Good question - especially since the latest polls are all over the lot.
The latest Boston Globe poll of likely voters has the Democrat Martha Coakley up by a whopping 15 points over her Republican rival Scott Brown:
Half of voters surveyed said they would pick Coakley, the attorney general, if the election were held today, compared with 35 percent who would pick Brown. Nine percent were undecided, and a third candidate in the race, independent Joseph L. Kennedy, received 5 percent.
Coakley's lead grows to 17 points - 53 percent to 36 percent - when undecideds leaning toward a candidate are included in the tally. The results indicate that Brown has a steep hill to climb to pull off an upset in the Jan. 19 election. Indeed, the poll indicated that nearly two-thirds of Brown's supporters believe Coakley will win.
Then there's this Public Policy Polling survey, also of likely voters, that shows Brown leading by one slim percentage point over Coakley:
The shocking poll from Public Policy Polling shows Republican state senator Scott Brown leading Democratic Attorney General Martha Coakley by one point, 48 to 47 percent, which would mean the race is effectively tied.
Among independents, who make up 51 percent of the electorate in the Bay State, Brown leads Coakley 63 percent to 31 percent.
Just 50 percent of voters view Coakley favorably, while 42 percent viewing her unfavorably.
Brown, who began an advertising blitz this month, sports a strong 57 percent favorability rating, with just 25 percent viewing him unfavorably - very strong numbers for a Republican in the heavily Democratic state.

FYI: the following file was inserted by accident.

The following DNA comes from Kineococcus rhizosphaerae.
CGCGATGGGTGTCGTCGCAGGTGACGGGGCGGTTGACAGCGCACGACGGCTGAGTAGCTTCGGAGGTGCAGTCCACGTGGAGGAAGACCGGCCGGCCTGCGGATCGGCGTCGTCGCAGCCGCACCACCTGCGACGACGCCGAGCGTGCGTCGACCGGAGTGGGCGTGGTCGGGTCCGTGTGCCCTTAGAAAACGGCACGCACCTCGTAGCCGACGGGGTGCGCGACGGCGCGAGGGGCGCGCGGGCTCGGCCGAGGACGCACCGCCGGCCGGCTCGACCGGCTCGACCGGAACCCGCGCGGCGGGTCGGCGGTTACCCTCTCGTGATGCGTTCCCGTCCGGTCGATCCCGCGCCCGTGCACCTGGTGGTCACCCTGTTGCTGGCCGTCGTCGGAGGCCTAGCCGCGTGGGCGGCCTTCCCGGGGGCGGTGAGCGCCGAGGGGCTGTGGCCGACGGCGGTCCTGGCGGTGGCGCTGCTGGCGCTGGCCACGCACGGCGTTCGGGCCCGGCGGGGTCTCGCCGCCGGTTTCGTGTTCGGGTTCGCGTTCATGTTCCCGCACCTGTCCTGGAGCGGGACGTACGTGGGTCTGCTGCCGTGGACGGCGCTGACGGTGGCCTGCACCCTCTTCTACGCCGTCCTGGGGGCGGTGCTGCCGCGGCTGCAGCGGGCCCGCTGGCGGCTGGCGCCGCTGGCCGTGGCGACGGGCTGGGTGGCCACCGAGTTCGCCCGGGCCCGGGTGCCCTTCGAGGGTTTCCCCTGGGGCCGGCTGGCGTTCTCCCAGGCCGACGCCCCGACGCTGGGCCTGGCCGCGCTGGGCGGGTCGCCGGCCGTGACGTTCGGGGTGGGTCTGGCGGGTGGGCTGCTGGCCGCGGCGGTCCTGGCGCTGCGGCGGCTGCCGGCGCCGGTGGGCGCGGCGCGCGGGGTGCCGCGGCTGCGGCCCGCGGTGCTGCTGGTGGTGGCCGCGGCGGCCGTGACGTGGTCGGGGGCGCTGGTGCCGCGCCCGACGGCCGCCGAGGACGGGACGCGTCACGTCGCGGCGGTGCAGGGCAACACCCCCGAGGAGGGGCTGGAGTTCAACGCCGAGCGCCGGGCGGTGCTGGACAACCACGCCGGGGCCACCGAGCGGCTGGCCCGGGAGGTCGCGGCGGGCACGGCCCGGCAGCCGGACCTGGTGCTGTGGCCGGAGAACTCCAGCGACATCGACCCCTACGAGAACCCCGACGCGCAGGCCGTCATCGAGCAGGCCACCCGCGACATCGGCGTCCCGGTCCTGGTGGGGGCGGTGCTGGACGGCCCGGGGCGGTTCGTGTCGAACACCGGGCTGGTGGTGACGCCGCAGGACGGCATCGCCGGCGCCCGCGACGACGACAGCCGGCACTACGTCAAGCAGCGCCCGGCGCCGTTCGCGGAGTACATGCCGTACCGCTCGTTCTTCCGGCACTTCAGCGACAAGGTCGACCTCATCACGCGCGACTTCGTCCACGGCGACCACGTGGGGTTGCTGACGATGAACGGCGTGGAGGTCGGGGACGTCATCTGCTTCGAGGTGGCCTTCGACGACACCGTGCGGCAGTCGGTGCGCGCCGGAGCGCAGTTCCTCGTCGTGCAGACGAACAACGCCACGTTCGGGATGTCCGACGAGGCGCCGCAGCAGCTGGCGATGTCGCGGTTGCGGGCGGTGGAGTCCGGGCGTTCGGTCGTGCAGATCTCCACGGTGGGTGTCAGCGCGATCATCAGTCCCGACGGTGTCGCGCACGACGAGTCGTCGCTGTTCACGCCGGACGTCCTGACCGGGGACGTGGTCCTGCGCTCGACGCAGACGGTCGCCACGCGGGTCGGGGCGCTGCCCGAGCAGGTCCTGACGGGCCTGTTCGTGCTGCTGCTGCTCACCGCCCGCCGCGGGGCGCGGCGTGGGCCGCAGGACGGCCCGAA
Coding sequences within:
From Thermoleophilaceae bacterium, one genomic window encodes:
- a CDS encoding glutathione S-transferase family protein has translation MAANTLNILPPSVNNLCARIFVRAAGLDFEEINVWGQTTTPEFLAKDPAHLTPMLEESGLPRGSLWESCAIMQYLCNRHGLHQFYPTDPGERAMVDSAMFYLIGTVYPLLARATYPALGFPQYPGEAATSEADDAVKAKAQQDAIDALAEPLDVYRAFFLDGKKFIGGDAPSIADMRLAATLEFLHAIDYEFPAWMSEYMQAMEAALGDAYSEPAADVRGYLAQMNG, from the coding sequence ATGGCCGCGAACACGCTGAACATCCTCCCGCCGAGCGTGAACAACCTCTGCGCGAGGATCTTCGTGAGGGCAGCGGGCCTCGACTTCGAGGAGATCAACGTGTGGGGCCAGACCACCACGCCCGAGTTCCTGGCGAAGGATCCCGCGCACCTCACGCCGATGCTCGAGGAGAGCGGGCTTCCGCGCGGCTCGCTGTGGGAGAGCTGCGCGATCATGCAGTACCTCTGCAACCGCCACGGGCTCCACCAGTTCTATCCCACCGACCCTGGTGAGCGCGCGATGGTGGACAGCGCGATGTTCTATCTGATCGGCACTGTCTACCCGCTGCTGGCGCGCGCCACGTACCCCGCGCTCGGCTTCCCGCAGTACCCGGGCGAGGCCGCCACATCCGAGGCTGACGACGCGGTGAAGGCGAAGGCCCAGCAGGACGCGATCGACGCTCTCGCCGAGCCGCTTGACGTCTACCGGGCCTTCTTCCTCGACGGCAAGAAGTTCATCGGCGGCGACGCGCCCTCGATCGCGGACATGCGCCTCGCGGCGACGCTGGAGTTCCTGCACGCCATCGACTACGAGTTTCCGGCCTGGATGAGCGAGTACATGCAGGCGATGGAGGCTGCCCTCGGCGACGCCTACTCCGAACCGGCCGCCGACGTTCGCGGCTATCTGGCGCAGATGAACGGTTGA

The PPP poll surveyed about 200 more voters which shouldn't matter that much. It would be interesting to see how both polls define "likely voters" which can sometimes skew the results.
One interesting similarity between the two polls; both show Brown has having high approval/disapproval ratings - historically high for a Republican in the Bay State. Other than that, it appears that it is possible the time period involved in when the polls were taken might be the biggest difference.
The PPP survey was taken between 1/7-9 - after the Rasmussen poll came out showing Brown narrowing the gap to 9 points. The Globe poll was taken 1/2-6 - mostly before those numbers became known.
I think it entirely possible that Brown is surging, buoyed by the growing realization that he could pull off the upset. He certainly has gotten a lot of positive press since those Rasmussen numbers have come out and for the 53% of Massachusetts voters who say they are following the election closely, that may have had an effect.
But is Brown really only a point behind? Massachusetts, like New Jersey and other heavily Democratic states, usually show a close race in the week or 10 days just prior to the election. But in the final 72 hours, a lot of Democrats start coming home and since in MA, registration for Dems outnumber Republicans by 3 to 1, that one point difference may indeed be a mirage.
There are several things going for Brown that might upset the conventional wisdom this time around - not the least of which is a powerful anti-health care reform sentiment as well as an enthusiasm gap between Democrats and Republicans.
But make no mistake - it is still an uphill battle for Brown. In this most Democratic of states, a Republican needs to be over 50% in the polls on election day to have a chance. And in neither of these new polls is Brown reached that milestone.
Hat Tip: Ed Lasky